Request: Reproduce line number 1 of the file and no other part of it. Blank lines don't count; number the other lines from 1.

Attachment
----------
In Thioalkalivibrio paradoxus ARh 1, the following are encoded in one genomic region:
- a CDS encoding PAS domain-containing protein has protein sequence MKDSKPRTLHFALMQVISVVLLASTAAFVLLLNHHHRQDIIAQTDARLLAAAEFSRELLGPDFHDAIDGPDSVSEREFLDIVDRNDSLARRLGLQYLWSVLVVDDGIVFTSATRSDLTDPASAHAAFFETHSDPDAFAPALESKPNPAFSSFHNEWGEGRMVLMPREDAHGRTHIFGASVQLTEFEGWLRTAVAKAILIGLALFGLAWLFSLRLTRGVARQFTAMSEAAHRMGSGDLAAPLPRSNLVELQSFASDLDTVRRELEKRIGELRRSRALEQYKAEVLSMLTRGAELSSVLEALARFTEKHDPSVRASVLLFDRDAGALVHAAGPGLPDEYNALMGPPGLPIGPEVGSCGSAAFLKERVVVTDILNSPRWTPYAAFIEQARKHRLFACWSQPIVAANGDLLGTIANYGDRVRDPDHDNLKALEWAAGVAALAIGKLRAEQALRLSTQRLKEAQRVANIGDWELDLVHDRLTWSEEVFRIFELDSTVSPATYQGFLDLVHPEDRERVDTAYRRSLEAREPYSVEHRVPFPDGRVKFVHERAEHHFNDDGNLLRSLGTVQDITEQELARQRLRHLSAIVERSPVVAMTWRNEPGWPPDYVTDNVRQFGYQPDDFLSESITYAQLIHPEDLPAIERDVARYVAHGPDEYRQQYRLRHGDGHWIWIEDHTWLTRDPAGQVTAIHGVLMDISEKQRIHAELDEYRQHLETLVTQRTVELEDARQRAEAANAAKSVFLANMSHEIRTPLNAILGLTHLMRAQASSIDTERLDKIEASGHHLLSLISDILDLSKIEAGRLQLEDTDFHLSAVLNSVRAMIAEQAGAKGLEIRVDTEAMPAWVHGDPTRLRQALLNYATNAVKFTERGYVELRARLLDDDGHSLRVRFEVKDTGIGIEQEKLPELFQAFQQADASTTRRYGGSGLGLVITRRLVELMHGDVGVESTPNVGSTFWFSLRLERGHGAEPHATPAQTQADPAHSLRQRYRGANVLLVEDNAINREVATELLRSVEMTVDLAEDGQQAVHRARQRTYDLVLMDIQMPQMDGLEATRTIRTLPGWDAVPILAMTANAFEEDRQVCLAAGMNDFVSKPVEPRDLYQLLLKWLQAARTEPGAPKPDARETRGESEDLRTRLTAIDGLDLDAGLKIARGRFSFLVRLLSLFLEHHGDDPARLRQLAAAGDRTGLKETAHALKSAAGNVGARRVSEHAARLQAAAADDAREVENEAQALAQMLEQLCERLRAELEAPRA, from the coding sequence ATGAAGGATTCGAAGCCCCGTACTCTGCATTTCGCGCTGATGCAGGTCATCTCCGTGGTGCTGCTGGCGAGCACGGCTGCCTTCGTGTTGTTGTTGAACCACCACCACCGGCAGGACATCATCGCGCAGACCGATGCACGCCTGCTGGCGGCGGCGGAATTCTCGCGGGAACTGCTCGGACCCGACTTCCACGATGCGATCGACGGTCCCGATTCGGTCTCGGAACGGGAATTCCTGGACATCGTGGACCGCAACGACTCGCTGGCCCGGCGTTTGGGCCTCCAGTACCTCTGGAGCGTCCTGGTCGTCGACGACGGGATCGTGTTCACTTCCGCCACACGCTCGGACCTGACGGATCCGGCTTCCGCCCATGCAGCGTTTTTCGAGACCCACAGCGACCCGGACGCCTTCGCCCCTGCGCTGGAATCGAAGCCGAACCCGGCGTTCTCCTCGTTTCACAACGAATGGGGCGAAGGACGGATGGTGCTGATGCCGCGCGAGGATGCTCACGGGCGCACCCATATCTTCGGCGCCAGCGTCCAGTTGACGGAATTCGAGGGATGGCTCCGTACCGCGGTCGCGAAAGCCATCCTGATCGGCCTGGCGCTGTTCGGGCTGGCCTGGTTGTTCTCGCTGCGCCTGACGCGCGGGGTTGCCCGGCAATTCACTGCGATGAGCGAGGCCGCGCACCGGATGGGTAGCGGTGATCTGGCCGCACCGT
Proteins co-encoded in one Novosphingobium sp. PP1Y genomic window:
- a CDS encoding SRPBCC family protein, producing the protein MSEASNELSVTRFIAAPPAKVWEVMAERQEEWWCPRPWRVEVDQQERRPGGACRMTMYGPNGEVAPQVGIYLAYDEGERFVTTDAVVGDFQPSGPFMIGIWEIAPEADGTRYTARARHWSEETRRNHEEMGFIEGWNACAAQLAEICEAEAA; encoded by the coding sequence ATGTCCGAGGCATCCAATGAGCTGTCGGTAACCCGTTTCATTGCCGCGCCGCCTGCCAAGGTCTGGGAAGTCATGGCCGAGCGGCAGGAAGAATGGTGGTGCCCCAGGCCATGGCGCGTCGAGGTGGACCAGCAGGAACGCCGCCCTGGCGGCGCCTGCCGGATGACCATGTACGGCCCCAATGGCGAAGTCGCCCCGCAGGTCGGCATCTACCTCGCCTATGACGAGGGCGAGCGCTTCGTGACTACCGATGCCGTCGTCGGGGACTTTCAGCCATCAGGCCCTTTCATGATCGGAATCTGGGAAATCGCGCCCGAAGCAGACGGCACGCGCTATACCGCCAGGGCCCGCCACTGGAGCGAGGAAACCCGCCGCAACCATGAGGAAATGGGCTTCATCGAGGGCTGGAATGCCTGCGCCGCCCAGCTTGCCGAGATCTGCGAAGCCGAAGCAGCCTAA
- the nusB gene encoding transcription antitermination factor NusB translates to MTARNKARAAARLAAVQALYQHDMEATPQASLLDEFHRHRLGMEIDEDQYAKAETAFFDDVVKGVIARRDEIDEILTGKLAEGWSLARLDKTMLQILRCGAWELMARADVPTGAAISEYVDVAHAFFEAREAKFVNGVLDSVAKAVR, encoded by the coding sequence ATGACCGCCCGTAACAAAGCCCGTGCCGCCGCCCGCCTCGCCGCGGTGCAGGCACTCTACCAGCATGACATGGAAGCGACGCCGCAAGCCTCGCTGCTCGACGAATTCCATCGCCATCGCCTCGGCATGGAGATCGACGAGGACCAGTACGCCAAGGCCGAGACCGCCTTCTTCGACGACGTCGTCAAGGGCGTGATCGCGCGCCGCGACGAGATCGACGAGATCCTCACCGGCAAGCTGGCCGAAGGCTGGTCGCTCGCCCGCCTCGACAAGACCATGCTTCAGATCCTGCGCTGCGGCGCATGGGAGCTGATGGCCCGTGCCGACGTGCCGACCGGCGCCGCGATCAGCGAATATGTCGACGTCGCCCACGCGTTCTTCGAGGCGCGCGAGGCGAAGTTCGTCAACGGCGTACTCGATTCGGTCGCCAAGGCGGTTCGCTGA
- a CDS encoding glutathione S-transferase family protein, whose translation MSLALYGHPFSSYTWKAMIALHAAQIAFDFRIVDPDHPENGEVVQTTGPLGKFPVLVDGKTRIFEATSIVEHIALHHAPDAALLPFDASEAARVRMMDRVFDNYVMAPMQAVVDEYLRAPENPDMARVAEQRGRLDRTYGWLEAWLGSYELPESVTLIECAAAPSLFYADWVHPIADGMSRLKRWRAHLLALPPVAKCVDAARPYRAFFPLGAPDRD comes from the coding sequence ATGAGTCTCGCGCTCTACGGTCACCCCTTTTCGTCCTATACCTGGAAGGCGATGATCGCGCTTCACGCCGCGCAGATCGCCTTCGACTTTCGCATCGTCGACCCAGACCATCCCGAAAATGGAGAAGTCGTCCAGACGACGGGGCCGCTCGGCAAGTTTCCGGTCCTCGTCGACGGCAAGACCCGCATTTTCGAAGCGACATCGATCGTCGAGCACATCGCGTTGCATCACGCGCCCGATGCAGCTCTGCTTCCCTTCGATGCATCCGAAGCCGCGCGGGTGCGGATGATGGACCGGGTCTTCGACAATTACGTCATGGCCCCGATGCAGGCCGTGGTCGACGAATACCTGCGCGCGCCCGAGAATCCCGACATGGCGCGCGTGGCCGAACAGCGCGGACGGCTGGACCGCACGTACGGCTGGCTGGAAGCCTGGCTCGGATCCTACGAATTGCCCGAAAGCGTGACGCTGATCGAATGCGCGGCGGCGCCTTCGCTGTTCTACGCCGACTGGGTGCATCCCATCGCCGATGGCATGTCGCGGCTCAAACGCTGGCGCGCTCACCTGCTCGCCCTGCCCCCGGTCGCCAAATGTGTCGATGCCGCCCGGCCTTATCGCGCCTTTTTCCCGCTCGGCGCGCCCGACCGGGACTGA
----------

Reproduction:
In Thioalkalivibrio paradoxus ARh 1, the following are encoded in one genomic region: